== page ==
NEW YORK ( TheStreet) -- Stocks had a strong finish to the day after all three major indices hit 52-week highs on a better-than-expected read for April consumer confidence and encouraging earnings reports. The Dow Jones Industrial Average finished up by 115 points, or 0.9%, at 12,595. The S&P 500 was higher by 12 points, or 0.9%, at 1347, and the Nasdaq was ahead by 22 points, or 0.8%, at 2848. The indicies all hit 52-week highs Tuesday.
Consumer confidence rose to a better-than-expected level of 65.4 in April after a March reading of 63.8, the Conference Board said. According to Briefing.com, economists had been forecasting an April reading of 64.4.
"The gain over the last month, while not substantial, is nonetheless encouraging given the recent spike in food and fuel prices," said Jim Baird, partner and chief investment strategist for Plante Moran Financial Advisors in a recent note. "The survey suggested that inflation expectations actually eased a bit, while consumers viewed current broad economic conditions more favorably for the seventh consecutive month." Baird added that inflationary pressures pose the biggest near-term risk to consumer confidence and spending since higher prices could force consumers to make budget cuts, thereby slowing the pace of economic recovery. Shares of airline carriers and railroads ended with some of the strongest gains, with SkyWest ( SKYW ) up 2.9% to $16.26 and RailAmerica ( RA) 2.9% higher at $17.13. On the Dow, Cisco Systems ( CSCO), Caterpillar ( CAT), Intel ( INTC), Microsoft ( MSFT), Merck ( MRK) and United Technologies ( UTX) were traded at the top. Stocks such as W&T Offshore ( WTI), Kindred Healthcare ( KND), Carpenter Technology ( CRS) ended ahead by 18%, 18% and 10%, respectively, as they hit 52-week highs. Coca-Cola ( KO), which missed expectations with adjusted earnings of 86 cents a share and sales of $10.51 billion, was the Dow's biggest laggard. The stock fell 1.2% at $66.93. Basic materials stocks showed some of the weakest performance of the session. Shares of United States Steel ( X) lost 4.1% at $49.72 after the company posted a
wider-than-expected loss in the first quarter. Shares of AK Steel ( AKS), however, rose 6.4% to $16.96 after the steel producer posted a surprise profit of 8 cents a share. Dow component 3M ( MMM)surpassed Wall Street's expectations with earnings of $1.49 a share on sales of $7.3 billion. The stock gained 1.9% to $95.94.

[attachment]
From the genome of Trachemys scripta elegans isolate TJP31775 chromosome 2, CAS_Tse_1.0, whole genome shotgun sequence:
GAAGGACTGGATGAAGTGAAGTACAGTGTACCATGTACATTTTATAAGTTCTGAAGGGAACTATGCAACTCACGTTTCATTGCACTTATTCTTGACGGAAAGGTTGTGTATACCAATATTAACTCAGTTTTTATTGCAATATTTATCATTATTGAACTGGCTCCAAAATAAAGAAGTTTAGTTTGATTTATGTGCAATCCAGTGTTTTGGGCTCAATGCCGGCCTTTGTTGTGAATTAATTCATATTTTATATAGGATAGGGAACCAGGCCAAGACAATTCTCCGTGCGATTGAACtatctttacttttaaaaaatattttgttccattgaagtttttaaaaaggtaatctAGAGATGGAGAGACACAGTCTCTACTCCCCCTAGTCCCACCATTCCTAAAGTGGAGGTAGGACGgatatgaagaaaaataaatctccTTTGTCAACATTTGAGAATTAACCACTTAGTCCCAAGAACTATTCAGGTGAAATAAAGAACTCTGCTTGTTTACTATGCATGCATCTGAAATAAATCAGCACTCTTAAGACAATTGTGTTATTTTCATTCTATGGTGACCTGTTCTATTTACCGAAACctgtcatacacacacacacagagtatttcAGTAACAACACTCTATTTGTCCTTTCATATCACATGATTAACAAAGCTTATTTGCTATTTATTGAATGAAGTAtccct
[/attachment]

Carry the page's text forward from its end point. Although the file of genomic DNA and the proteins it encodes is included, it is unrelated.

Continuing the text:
Shares of UPS ( UPS) added 0.9% to $74.30 after the package delivery company beat analysts' profit estimates by 3 cents with earnings of 88 cents a share. Revenue of $12.58 billion, however, fell short of expectations for sales of $12.7 billion. Shares of Ford ( F) gained 0.8% to $15.66 after the automaker easily exceeded analysts' estimates for a first-quarter profit of 50 cents a share with adjusted earnings of 62 cents a share. Sales climbed to $33.1 billion, beating expectations for sales of $29.7 billion. UBS ( UBS) jumped 5.7% to $19.74 after the
Swiss bank topped expectations with first-quarter net earnings of 1.81 billion Swiss francs ($2.05 billion). Late Monday, Netflix ( NFLX) reported better-than-expected first-quarter results but forecast second-quarter earnings of between 93 cents and $1.15 a share, which was lower than the profit of $1.19 that analysts had been projecting. The stock lost 9% at $228.91. Amazon.com ( AMZN) is scheduled to report quarterly earnings after Tuesday's closing bell. Analysts are projecting earnings 61 cents a share. Shares fell 1.7% at $182.30. Of the 907 million shares that traded on the New York Stock Exchange, 70% traded higher while 30% declined. Two billion shares changed hands on the Nasdaq. The Federal Reserve's policy-setting committee is coming together for a two-day meeting that will culminate in the release of its statement on monetary policy at 12:30 p.m. EDT on Wednesday. Fed Chairman Ben Bernanke will also conduct a press briefing to discuss the statement and monetary policy on Wednesday. The market largely expects the Fed to end its asset-purchase program in June, but rising food and energy prices have caused increased uncertainty regarding the Fed's plan to keep inflation in check. Home prices fell 3.33% in February after dropping 3.1% in January, according to the Case-Shiller 20-city index. The decline was slightly bigger than the 3.2% slump that analysts had projected, according to Briefing.com. Hong Kong's Hang Seng shed 0.5% and Japan's Nikkei lost 1.2%. London's FTSE gained 0.9% and the DAX in Frankfurt added 0.8%. In commodity markets, the June crude oil contract shed a penny to settle at $112.28 a barrel. The June gold contract ended $5.60 lower at $1,503.50 an ounce. The benchmark 10-year Treasury rose 14/32, diluting the yield to 3.309%. The dollar weakened against a basket of currencies with the dollar index down by 0.2%. . --Written by Melinda Peer and Andrea Tse in New York.